One cool use for QR codes is to quickly send data between two devices which may otherwise be incompatible or inconvenient to transfer data between. For example, there's an add-on for Firefox that lets you generate QR codes from the current web page's address or any text selected on the page. It's real nice for transferring a website or quote from your desktop to your phone.
There's phone apps that let you do this too - instead of cluttering your friend's message box just to send them a link, let their phone read a QR code off of yours.
I use QR codes all the time when I'm browsing WMPowerUser. Most of the time they'll have codes on the articles they post about apps. It's the quickest way to get from viewing the article on their page to downloading the app on my phone.
It really helps to have a phone and mobile OS (Lumia 920, Windows Phone) that's built to be QR-friendly. After I unlock the phone, I'm always just two taps away from being ready to read a code (no extra apps required) and it is lightning fast at reading the codes and loading the pages. I've seen my wife try to read QR on her iPhone 4S and it's just miserable in comparison. So, I'm sure I'd feel a bit differently if I had a different phone.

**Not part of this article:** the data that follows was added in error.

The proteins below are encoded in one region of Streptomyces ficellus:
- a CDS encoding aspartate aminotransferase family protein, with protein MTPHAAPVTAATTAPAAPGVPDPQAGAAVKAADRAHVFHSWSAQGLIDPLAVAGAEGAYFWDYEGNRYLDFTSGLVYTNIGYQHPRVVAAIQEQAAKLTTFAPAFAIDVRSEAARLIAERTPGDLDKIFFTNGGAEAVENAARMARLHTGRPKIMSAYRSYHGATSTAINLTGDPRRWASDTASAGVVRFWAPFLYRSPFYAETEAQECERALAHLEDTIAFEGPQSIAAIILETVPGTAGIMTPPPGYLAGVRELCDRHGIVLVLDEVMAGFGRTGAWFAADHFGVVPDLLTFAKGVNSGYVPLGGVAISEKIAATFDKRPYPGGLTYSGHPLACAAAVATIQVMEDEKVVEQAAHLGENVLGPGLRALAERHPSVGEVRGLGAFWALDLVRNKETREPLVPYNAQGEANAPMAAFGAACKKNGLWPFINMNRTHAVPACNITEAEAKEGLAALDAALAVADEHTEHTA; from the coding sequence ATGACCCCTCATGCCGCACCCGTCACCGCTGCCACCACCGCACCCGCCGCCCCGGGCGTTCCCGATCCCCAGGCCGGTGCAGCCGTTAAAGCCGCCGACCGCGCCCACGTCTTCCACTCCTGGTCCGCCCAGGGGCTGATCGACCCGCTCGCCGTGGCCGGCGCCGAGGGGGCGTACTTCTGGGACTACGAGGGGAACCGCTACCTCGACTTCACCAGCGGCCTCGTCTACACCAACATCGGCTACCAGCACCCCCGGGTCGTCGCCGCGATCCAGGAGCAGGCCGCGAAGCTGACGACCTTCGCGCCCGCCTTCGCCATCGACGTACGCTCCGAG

Why aren't there popular QR readers for the desktop? This is simply because they're much less useful on the desktop. Still, I would love to see some available.
iluv9mm — 2013-05-07T03:02:06-04:00 — #5
The absolute WORST application of QR codes I've seen seen so far has to be on a couple of Blink self-service Electrical Vehicle chargers in our Kroger parking lot.
I assumed that all I needed to do was swipe my my debit card, enter my PIN, and start charging - boy was I wrong.
The first problem was that Blink's LCD screen wasn't black and white. It was very light gray and a slightly lighter shade of gray, in direct noonday Texas sun. Totally unreadable.